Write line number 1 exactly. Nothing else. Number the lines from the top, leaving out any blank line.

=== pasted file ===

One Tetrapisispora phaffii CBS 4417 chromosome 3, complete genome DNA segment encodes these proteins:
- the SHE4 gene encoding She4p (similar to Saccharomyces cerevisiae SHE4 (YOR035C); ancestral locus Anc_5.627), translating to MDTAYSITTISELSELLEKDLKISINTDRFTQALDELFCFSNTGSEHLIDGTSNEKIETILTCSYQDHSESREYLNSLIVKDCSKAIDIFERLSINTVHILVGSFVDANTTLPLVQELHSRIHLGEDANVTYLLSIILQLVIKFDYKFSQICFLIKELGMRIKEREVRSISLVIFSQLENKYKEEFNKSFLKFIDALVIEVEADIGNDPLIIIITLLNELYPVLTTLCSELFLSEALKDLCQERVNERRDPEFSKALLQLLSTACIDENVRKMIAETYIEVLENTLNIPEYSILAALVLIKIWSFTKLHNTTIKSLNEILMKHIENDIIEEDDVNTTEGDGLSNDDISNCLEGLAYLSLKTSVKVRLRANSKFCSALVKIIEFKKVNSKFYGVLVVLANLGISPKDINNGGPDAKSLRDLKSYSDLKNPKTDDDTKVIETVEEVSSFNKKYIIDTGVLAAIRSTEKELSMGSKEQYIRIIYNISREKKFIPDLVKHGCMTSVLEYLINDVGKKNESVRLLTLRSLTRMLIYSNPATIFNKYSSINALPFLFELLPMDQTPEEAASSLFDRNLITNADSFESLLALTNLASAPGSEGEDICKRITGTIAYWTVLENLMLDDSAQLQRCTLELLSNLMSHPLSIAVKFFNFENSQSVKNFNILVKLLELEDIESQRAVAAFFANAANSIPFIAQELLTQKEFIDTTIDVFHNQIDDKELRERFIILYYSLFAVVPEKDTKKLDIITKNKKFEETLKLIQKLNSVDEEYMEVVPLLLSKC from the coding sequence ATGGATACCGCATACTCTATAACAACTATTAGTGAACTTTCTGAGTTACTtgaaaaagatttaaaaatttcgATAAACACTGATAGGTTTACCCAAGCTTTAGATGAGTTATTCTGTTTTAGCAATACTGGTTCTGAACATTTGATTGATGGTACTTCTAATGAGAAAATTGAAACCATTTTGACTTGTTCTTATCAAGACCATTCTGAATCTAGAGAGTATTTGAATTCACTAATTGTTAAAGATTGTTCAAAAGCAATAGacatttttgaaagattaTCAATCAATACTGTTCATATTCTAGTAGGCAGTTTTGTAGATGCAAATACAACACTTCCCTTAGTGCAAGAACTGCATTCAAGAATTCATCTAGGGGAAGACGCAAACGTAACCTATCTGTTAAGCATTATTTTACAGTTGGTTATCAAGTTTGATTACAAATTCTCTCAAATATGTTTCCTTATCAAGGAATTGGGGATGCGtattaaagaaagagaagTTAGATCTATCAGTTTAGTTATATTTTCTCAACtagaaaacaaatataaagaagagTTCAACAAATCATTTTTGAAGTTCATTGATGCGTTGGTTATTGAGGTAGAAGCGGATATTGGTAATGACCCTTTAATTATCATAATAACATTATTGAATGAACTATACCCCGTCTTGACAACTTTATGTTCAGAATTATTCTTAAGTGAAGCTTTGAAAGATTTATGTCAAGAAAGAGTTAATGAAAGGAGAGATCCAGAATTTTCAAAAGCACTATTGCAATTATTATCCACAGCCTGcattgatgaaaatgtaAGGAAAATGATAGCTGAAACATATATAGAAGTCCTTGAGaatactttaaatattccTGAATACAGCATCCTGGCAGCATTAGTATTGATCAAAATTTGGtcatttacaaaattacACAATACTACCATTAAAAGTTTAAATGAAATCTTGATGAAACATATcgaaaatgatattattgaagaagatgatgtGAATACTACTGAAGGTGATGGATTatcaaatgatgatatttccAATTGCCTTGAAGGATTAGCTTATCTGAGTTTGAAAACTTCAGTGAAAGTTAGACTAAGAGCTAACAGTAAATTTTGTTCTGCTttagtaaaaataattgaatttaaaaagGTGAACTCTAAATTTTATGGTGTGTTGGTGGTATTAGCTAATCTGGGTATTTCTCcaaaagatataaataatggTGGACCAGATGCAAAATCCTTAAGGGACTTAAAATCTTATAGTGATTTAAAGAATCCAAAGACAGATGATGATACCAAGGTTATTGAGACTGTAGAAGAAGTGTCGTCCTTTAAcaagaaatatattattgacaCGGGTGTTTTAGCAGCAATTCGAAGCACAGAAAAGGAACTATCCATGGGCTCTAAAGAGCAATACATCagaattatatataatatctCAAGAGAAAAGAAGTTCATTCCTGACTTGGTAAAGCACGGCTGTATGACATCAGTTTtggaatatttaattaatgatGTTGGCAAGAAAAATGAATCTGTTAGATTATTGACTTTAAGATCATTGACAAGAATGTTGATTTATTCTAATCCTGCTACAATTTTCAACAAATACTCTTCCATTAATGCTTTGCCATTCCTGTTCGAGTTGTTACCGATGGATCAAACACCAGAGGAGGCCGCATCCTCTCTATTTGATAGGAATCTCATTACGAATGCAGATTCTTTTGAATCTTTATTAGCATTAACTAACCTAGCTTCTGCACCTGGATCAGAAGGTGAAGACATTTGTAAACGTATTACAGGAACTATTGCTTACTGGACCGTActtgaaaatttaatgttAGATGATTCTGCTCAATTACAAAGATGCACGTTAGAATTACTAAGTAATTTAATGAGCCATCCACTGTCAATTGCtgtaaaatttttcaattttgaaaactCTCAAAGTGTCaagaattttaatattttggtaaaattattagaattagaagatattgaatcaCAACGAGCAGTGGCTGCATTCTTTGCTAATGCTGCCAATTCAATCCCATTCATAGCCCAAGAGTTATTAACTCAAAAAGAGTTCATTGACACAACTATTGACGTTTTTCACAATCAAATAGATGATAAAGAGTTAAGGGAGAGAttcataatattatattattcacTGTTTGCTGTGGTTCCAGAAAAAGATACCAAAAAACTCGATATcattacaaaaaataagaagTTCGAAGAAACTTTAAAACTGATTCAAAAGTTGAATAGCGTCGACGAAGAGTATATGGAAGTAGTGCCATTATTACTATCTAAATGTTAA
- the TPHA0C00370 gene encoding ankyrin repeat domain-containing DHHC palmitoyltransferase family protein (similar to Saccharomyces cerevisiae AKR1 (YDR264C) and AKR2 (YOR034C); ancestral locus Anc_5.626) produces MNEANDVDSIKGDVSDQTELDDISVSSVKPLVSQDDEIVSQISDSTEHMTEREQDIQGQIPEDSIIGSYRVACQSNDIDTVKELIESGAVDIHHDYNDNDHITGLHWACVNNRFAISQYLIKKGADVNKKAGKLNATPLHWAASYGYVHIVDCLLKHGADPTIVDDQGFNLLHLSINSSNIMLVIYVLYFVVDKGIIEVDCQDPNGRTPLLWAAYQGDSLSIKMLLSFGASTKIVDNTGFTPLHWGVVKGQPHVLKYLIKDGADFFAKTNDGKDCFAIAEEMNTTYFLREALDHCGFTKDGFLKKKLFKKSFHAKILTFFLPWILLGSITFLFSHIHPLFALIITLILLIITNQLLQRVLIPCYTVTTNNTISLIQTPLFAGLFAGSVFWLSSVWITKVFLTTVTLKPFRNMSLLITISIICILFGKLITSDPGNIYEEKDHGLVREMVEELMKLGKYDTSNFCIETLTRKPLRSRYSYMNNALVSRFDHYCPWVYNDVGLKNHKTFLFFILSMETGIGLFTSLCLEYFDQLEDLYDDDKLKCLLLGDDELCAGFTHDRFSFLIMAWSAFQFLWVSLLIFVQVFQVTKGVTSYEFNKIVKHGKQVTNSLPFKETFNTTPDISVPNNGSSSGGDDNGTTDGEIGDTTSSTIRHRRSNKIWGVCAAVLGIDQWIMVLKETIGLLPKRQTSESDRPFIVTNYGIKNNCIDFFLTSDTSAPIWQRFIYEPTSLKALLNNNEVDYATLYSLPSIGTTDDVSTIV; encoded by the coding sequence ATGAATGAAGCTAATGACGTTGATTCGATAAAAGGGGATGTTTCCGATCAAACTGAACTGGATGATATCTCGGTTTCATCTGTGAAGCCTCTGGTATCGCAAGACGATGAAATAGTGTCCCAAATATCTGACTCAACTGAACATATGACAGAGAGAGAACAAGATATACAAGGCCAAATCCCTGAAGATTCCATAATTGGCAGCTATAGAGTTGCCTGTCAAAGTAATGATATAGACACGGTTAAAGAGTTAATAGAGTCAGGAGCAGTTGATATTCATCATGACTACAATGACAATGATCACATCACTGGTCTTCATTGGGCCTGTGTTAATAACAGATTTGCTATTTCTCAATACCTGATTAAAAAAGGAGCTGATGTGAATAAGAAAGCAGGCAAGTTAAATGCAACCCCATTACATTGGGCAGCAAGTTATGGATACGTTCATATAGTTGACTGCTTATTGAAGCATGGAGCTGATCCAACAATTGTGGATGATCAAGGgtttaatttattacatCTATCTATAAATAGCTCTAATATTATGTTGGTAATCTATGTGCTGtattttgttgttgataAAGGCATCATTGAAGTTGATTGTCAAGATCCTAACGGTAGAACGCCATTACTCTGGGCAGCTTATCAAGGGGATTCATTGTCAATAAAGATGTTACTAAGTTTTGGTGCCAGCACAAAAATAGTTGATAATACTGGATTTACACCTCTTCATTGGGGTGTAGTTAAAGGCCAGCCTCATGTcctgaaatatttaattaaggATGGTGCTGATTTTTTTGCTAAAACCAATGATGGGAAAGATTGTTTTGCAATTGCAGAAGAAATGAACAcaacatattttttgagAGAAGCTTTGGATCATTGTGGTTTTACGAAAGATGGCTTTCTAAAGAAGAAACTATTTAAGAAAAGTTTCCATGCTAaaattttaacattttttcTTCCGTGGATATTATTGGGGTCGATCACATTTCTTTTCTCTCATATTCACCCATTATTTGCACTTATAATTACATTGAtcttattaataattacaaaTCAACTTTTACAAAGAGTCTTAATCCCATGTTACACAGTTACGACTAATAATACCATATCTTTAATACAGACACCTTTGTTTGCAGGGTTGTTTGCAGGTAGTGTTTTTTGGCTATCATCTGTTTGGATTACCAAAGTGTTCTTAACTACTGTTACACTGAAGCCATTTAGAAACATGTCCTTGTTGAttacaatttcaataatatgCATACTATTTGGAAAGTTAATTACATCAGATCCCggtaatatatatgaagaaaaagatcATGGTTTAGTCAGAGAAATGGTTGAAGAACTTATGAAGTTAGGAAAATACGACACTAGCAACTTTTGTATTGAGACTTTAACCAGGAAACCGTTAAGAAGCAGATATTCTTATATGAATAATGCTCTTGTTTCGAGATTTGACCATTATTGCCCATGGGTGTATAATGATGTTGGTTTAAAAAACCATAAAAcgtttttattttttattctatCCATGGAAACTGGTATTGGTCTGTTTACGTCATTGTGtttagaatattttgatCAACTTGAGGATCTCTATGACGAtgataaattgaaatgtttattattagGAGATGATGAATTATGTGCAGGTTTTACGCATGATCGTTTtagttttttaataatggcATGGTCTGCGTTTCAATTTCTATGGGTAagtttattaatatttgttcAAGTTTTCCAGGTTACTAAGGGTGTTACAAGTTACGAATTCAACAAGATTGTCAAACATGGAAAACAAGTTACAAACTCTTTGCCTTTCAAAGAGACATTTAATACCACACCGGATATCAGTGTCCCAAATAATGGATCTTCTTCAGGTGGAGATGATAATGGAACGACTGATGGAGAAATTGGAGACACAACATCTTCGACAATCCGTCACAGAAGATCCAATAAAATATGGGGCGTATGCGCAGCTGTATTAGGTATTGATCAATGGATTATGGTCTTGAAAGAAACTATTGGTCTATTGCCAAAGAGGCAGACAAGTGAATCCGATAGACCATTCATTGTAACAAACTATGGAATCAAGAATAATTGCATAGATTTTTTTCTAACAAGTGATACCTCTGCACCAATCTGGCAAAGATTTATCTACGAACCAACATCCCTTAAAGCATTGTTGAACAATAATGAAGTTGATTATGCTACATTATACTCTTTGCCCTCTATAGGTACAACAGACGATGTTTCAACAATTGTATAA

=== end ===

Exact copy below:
One Tetrapisispora phaffii CBS 4417 chromosome 3, complete genome DNA segment encodes these proteins: